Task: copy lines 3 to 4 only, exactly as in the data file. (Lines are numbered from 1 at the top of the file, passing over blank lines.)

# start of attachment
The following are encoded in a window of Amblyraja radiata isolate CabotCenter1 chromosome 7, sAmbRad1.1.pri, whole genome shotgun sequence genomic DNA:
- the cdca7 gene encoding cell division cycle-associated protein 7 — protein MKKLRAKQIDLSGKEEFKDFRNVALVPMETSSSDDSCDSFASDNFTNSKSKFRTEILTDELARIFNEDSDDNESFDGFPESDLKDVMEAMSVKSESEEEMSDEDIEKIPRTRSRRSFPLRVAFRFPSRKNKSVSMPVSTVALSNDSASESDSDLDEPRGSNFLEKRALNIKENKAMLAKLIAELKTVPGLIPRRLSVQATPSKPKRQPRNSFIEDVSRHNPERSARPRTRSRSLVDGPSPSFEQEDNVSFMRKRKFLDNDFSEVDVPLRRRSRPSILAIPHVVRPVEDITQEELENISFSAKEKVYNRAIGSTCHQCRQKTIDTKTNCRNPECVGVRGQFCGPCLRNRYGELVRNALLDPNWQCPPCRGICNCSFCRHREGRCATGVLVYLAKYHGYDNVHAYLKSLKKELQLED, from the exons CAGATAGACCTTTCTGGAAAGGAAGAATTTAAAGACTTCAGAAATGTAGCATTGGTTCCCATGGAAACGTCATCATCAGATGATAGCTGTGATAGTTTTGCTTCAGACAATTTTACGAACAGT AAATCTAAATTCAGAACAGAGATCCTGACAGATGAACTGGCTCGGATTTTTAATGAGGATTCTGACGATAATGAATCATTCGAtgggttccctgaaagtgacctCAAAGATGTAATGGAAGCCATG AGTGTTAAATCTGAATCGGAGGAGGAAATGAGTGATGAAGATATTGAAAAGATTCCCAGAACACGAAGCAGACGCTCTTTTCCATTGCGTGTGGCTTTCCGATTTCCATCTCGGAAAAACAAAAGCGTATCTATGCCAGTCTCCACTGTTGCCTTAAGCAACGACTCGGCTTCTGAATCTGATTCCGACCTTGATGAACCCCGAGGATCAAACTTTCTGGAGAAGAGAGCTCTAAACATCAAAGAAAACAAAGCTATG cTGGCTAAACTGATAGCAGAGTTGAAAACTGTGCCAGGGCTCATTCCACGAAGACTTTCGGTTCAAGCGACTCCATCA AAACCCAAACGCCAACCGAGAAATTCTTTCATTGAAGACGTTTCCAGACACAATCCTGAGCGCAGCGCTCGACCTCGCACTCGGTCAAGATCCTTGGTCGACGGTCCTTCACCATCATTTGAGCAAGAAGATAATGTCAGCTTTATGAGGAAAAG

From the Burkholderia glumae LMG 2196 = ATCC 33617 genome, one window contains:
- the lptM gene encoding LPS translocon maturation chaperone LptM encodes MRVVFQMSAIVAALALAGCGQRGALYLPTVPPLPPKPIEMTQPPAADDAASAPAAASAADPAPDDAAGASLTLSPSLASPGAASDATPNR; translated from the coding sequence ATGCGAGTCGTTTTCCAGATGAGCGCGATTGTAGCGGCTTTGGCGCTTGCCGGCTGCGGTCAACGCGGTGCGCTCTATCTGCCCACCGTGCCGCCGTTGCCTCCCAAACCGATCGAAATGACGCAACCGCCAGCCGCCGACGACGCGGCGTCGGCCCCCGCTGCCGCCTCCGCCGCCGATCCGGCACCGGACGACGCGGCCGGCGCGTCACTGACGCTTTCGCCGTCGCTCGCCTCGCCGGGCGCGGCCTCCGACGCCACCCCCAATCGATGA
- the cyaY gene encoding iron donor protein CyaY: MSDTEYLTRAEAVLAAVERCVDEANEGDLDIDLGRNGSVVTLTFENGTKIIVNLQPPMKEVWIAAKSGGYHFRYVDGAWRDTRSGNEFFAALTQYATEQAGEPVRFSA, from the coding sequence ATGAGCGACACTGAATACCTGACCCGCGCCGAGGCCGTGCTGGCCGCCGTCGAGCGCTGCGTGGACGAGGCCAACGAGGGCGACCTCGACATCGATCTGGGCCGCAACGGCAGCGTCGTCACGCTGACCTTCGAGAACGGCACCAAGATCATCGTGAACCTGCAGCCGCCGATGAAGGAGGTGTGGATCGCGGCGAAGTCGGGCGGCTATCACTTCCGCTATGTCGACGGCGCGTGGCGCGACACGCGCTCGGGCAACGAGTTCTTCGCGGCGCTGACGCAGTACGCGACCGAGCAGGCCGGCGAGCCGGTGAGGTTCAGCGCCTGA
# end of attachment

From the Burkholderia glumae LMG 2196 = ATCC 33617 genome, one window contains:
- the lptM gene encoding LPS translocon maturation chaperone LptM encodes MRVVFQMSAIVAALALAGCGQRGALYLPTVPPLPPKPIEMTQPPAADDAASAPAAASAADPAPDDAAGASLTLSPSLASPGAASDATPNR; translated from the coding sequence ATGCGAGTCGTTTTCCAGATGAGCGCGATTGTAGCGGCTTTGGCGCTTGCCGGCTGCGGTCAACGCGGTGCGCTCTATCTGCCCACCGTGCCGCCGTTGCCTCCCAAACCGATCGAAATGACGCAACCGCCAGCCGCCGACGACGCGGCGTCGGCCCCCGCTGCCGCCTCCGCCGCCGATCCGGCACCGGACGACGCGGCCGGCGCGTCACTGACGCTTTCGCCGTCGCTCGCCTCGCCGGGCGCGGCCTCCGACGCCACCCCCAATCGATGA